The growth and survival of cells within tissues can be affected by ‘cell competition’ between different cell clones. This phenomenon was initially recognized between wild-type cells and cells with mutations in ribosomal protein (Rp) genes in Drosophila melanogaster. However, competition also affects D. melanogaster cells with mutations in epithelial polarity genes, and wild-type cells exposed to ‘super-competitor’ cells with mutation in the Salvador–Warts–Hippo tumour suppressor pathway or expressing elevated levels of Myc. More recently, cell competition and super-competition were recognized in mammalian development, organ homeostasis and cancer. Genetic and cell biological studies have revealed that mechanisms underlying cell competition include the molecular recognition of ‘different’ cells, signalling imbalances between distinct cell populations and the mechanical consequences of differential growth rates; these mechanisms may also involve innate immune proteins, p53 and changes in translation.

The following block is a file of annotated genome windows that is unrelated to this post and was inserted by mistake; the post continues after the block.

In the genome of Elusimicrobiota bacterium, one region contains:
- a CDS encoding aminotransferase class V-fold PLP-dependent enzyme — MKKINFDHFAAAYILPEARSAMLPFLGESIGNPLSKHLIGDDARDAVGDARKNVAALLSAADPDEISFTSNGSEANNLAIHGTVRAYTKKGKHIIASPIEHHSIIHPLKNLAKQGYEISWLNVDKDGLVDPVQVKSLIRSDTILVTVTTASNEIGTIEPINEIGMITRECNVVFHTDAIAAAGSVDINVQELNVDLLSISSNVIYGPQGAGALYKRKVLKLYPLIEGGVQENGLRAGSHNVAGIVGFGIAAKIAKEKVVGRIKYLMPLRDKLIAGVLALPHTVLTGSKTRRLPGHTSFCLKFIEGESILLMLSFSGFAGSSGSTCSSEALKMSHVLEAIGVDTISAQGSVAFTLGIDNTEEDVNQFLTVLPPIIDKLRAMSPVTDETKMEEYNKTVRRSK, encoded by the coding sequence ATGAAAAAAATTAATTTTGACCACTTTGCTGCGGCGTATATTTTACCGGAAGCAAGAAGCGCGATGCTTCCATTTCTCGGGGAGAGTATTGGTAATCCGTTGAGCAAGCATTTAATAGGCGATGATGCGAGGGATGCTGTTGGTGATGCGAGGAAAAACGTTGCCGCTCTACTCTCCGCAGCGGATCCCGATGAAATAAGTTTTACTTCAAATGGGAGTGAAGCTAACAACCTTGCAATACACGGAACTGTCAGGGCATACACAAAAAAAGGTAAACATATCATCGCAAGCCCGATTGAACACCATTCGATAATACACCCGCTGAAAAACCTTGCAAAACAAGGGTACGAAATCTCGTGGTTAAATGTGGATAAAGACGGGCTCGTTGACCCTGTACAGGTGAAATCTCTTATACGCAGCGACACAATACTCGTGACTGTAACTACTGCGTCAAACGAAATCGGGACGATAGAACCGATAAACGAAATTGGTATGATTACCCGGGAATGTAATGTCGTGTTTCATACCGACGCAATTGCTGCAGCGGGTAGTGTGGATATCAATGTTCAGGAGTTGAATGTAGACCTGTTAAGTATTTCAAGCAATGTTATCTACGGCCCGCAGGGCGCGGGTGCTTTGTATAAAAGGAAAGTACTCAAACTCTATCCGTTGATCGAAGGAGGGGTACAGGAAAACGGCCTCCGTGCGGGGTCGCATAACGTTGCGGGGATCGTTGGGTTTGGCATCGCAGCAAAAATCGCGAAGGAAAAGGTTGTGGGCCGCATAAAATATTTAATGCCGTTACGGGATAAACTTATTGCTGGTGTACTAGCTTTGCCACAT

ASJC Scopus subject areas
- Molecular Biology